L-R: Sign on Hillcrest near the intersection of Babcock and Hillcrest warning drivers to slow down before running a red light
The Texas House voted to end the use of the red-light cameras in Texas by 2009 unless a future legislature chooses to extend the use.
House lawmakers have consistently voted against the use of red light cameras but have been unable to stop them to date.
Balcones Heights is the lastest suburb to install the cameras. An amendment by State Rep. Carl Islett would require cities to study whether the use cuts down on accidents and report the number of citations.
At the Balcones Heights Council meeting Monday, May 14th, Police Chief Bill Stannard presented figures that indicated in a two month period, over 1,800 citiations were issued to violators. He pointed out that for every 100 tickets cited, approximately 5 were being contested, but could not say definitively whether the cases were thrown out, or upheld. He also noted that from March to April the number of violators decreased by 7%, indicating the red light cameras were working.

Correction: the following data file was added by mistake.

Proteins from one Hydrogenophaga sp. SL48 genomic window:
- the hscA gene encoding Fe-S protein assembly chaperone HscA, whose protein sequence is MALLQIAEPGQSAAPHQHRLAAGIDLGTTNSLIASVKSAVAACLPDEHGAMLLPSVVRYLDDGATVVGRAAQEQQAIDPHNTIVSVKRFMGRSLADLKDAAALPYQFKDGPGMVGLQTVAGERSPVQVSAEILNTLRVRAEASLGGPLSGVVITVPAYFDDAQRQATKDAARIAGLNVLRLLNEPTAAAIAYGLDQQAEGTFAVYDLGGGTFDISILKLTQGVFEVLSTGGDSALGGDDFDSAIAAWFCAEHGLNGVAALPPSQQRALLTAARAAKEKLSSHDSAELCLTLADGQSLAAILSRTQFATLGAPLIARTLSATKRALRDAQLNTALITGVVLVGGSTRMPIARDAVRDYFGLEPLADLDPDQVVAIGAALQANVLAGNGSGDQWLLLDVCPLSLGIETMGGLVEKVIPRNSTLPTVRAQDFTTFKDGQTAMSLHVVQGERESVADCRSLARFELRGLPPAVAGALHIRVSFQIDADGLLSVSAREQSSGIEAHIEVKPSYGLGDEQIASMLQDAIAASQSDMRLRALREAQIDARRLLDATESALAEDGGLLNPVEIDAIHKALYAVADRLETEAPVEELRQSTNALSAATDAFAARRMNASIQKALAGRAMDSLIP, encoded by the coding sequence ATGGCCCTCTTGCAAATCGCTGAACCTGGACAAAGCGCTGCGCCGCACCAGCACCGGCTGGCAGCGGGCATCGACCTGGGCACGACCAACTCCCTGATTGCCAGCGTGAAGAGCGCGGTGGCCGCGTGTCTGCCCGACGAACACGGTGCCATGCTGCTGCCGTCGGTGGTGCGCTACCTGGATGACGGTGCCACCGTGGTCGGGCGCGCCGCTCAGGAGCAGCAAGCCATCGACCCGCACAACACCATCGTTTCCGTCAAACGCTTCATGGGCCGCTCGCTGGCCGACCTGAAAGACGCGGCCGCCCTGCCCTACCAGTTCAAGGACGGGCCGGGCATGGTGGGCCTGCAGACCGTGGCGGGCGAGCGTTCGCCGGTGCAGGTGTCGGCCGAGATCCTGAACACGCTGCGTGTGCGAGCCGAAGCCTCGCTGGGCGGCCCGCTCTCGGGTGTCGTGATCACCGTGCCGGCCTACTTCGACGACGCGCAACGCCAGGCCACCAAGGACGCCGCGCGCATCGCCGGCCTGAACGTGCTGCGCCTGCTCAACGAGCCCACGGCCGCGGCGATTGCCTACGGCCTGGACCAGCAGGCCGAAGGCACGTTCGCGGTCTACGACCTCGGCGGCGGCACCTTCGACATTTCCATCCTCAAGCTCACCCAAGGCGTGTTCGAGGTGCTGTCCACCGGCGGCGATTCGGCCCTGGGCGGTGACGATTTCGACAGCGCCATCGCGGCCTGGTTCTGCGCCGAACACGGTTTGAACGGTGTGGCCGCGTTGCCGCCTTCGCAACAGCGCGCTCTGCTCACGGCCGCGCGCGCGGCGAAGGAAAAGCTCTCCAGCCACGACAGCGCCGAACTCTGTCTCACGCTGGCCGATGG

Neither Stannard nor Mayor Jim Craven could produce figures on the number of fines paid to the City. Stannard pointed out it would be months before good data could be compiled. Councilman Steve Walker in his last meeting as Councilman questioned the fact no statistics were available. Walker, the lone Council critic of the installation of red-light cameras, voted against the measure citing that the violation was civil not criminal and there was no mechanism in place to force violators to pay the fine.
Councilman Lamar Gillian stressed that the question was about safety and not how many violators paid the fines. He said he didn't care about the money, but only the safety issue, referencing a personal experience where he was nearly hit in an intersection by a red-light runner.
In an interview on the Jack Riccardi talk show on KTSA, Tuesday, May 15th, Walker concluded that no statisitics equated to violators not paying the fines.